Sign Language Activities and Worksheets

Published February 1, 2018
Baby girl using sign language

You don't have to be a professional to teach your baby sign language; there are many online resources that make sign language accessible for every parent. Make the lessons fun and exciting for your little one with these developmentally appropriate activities and free, printable worksheets.

Where's the Color?

One of the basic concepts any baby learns is primary and secondary colors. This printable worksheet pairs the sign for each color with the color itself to help parents teach the concept. The images feature a young boy and directional arrows to show a real-life example of each word in sign language. Download and print the handout by clicking on the image. Use this guide if you run into trouble. Then, you and your baby can practice pointing to a color before and after forming the correct sign for that color using this simple page. As your baby becomes more familiar with the colors, ask her to point out the right one after you make the sign.

ASL Color Activity for Baby
Colors in sign language worksheet

Number Games

Older babies and toddlers who are starting to learn numbers can use this fun worksheet to master the words "more" and "done" along with numbers one through ten. The simple illustrations show you how to sign each word and the lyrical chants make learning fun. This worksheet features two number chants, "More and Done" and "How Many?" which can be used to practice numbers or in any counting activity. Download and print the document by clicking on the image. Follow the directions for each activity to help your child master counting and the concepts of more and done.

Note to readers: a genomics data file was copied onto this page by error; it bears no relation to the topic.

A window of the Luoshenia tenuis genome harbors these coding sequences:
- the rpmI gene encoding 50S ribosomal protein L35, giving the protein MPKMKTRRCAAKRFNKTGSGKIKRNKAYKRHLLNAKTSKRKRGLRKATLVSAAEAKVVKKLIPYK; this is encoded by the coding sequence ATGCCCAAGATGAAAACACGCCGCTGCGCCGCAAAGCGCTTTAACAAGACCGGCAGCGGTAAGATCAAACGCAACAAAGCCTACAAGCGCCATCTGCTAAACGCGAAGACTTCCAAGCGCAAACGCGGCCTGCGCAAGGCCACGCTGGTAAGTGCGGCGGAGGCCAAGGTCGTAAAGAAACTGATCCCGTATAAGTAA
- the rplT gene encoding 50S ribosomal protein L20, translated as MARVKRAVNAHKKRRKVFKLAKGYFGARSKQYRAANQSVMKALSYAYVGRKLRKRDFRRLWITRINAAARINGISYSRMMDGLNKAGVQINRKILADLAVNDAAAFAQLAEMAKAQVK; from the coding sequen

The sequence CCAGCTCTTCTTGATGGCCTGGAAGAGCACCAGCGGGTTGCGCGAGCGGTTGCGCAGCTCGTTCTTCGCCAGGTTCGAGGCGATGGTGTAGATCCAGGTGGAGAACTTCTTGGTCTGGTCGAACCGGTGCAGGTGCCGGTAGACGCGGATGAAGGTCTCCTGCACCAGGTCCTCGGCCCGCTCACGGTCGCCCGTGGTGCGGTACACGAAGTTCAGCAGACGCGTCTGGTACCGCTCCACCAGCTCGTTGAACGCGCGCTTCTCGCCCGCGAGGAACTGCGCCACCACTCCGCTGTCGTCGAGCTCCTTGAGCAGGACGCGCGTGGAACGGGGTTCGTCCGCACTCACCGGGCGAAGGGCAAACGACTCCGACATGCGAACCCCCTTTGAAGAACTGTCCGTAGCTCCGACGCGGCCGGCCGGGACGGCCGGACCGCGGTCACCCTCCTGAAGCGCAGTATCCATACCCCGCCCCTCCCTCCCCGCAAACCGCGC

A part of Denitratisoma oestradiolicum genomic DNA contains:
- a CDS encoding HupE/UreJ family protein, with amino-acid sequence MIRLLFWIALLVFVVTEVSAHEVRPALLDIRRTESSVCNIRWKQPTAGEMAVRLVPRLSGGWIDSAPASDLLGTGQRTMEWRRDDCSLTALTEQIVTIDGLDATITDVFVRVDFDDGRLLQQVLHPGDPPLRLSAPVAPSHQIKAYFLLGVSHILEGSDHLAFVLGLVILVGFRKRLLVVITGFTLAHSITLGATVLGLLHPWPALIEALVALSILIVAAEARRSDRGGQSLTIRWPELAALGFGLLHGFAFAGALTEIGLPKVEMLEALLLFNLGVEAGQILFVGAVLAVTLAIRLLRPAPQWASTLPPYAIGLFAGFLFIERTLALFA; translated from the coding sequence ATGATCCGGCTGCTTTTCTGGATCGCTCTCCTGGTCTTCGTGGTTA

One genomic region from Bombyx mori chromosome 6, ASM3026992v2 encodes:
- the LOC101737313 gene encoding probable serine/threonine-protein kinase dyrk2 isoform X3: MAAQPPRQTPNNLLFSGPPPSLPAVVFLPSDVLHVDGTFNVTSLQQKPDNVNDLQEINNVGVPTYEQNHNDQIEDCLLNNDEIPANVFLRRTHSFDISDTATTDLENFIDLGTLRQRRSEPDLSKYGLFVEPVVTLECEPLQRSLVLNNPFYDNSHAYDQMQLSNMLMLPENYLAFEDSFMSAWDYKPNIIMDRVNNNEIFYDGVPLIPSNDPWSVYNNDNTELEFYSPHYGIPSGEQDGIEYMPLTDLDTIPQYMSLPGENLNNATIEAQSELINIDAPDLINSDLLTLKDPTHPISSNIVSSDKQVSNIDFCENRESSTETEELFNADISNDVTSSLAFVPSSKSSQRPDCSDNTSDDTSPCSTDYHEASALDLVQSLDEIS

ASL Number Games Worksheet
ASL number games worksheet

Signs Around the House

Kids love making discoveries and going on adventures, so this scavenger hunt is fun for infants, toddlers, and even preschoolers. Pairing pictures with written words and signs helps little ones master more complex language skills and reinforces sign language learning.

What You Need

  • Printed images of the words you are teaching with the word written under the image if possible
  • Printed images of the signs for the words you are teaching
  • Tape

Steps to Success

  1. Choose about five words for concrete objects you want to teach or reinforce. Examples include milk, cookie, cereal, bib, book, bath, and toothbrush.
  2. Print out or draw an image of each chosen word, make sure the word is written under the image. If you chose milk, you want a picture of a milk carton with the word "milk" written under it.
  3. Print out a picture of the sign for each word. Attach the sign to your image either next to or under the picture and word. For the milk example, you would tape a picture of the hand motions for "milk" to your paper from Step Two.
  4. Hang each picture on the appropriate item in your home. If you have multiples of that item, hang a sign on each one.
  5. For younger babies, guide them around the house asking them to look for signs you've hung up. If they don't notice a sign, you point it out. Tell your baby the word, point to the object, and show him the sign for the word as you say it. Ask him what the object is and to tell you with her hands. For older babies, give them directions and let them lead you on a scavenger hunt around the house.